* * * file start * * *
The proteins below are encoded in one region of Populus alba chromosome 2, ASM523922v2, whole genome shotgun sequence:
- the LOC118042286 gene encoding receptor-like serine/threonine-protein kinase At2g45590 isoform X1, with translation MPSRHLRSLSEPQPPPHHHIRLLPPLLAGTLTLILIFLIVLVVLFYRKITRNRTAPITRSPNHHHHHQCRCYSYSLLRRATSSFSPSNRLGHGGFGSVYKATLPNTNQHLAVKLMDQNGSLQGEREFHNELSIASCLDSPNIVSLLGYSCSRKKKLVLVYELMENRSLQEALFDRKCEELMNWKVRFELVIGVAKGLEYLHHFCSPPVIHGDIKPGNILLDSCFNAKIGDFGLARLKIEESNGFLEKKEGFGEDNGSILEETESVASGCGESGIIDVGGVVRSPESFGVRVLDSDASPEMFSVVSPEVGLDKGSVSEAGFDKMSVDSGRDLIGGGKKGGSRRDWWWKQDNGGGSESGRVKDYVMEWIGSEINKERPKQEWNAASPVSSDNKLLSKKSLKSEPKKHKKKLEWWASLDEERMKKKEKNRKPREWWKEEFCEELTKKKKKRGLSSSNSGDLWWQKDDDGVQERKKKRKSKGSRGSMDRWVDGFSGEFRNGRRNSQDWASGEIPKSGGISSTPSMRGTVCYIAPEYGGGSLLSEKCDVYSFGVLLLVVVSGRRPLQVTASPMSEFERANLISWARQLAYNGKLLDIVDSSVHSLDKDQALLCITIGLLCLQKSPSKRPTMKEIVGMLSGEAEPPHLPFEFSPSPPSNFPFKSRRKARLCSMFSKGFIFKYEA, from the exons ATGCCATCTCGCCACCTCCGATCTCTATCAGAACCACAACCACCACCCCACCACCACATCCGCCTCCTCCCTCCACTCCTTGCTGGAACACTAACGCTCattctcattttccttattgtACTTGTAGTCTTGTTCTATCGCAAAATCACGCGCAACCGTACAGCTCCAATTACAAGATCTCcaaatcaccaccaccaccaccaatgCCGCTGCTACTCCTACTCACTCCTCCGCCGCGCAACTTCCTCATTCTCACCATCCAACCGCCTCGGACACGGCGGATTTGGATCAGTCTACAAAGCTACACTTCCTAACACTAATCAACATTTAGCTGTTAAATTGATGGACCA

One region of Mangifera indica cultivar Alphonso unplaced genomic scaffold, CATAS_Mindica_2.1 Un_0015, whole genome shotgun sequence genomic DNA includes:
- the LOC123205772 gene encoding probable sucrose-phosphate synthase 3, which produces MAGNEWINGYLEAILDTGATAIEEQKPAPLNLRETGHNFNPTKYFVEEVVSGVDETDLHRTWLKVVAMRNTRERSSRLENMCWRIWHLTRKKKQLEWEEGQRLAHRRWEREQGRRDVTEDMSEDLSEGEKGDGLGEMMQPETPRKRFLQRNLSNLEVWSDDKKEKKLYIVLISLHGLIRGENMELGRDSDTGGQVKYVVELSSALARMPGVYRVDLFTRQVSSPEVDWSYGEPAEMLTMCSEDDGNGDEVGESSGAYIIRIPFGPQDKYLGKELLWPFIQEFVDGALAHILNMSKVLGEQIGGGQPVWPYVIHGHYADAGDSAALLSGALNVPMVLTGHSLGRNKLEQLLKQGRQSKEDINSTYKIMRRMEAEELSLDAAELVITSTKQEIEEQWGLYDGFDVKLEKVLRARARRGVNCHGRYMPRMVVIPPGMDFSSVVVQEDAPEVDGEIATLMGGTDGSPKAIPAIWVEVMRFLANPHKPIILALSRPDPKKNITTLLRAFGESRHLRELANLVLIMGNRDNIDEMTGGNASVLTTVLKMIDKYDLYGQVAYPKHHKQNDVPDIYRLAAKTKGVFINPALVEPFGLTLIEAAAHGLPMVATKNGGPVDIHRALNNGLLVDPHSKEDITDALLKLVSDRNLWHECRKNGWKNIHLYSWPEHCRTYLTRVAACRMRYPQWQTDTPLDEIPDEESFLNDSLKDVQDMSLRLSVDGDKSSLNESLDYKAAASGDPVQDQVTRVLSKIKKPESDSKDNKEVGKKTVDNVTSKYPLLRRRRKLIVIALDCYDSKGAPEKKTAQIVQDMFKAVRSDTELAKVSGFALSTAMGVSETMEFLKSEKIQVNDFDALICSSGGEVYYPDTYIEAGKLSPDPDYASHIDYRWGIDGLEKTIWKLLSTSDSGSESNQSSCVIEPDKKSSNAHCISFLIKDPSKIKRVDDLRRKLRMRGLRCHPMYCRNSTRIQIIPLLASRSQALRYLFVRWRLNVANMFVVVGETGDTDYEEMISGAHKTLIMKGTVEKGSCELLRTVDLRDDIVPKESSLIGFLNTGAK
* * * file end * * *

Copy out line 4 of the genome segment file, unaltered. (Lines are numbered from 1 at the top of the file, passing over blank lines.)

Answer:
- the LOC123205772 gene encoding probable sucrose-phosphate synthase 3, which produces MAGNEWINGYLEAILDTGATAIEEQKPAPLNLRETGHNFNPTKYFVEEVVSGVDETDLHRTWLKVVAMRNTRERSSRLENMCWRIWHLTRKKKQLEWEEGQRLAHRRWEREQGRRDVTEDMSEDLSEGEKGDGLGEMMQPETPRKRFLQRNLSNLEVWSDDKKEKKLYIVLISLHGLIRGENMELGRDSDTGGQVKYVVELSSALARMPGVYRVDLFTRQVSSPEVDWSYGEPAEMLTMCSEDDGNGDEVGESSGAYIIRIPFGPQDKYLGKELLWPFIQEFVDGALAHILNMSKVLGEQIGGGQPVWPYVIHGHYADAGDSAALLSGALNVPMVLTGHSLGRNKLEQLLKQGRQSKEDINSTYKIMRRMEAEELSLDAAELVITSTKQEIEEQWGLYDGFDVKLEKVLRARARRGVNCHGRYMPRMVVIPPGMDFSSVVVQEDAPEVDGEIATLMGGTDGSPKAIPAIWVEVMRFLANPHKPIILALSRPDPKKNITTLLRAFGESRHLRELANLVLIMGNRDNIDEMTGGNASVLTTVLKMIDKYDLYGQVAYPKHHKQNDVPDIYRLAAKTKGVFINPALVEPFGLTLIEAAAHGLPMVATKNGGPVDIHRALNNGLLVDPHSKEDITDALLKLVSDRNLWHECRKNGWKNIHLYSWPEHCRTYLTRVAACRMRYPQWQTDTPLDEIPDEESFLNDSLKDVQDMSLRLSVDGDKSSLNESLDYKAAASGDPVQDQVTRVLSKIKKPESDSKDNKEVGKKTVDNVTSKYPLLRRRRKLIVIALDCYDSKGAPEKKTAQIVQDMFKAVRSDTELAKVSGFALSTAMGVSETMEFLKSEKIQVNDFDALICSSGGEVYYPDTYIEAGKLSPDPDYASHIDYRWGIDGLEKTIWKLLSTSDSGSESNQSSCVIEPDKKSSNAHCISFLIKDPSKIKRVDDLRRKLRMRGLRCHPMYCRNSTRIQIIPLLASRSQALRYLFVRWRLNVANMFVVVGETGDTDYEEMISGAHKTLIMKGTVEKGSCELLRTVDLRDDIVPKESSLIGFLNTGAK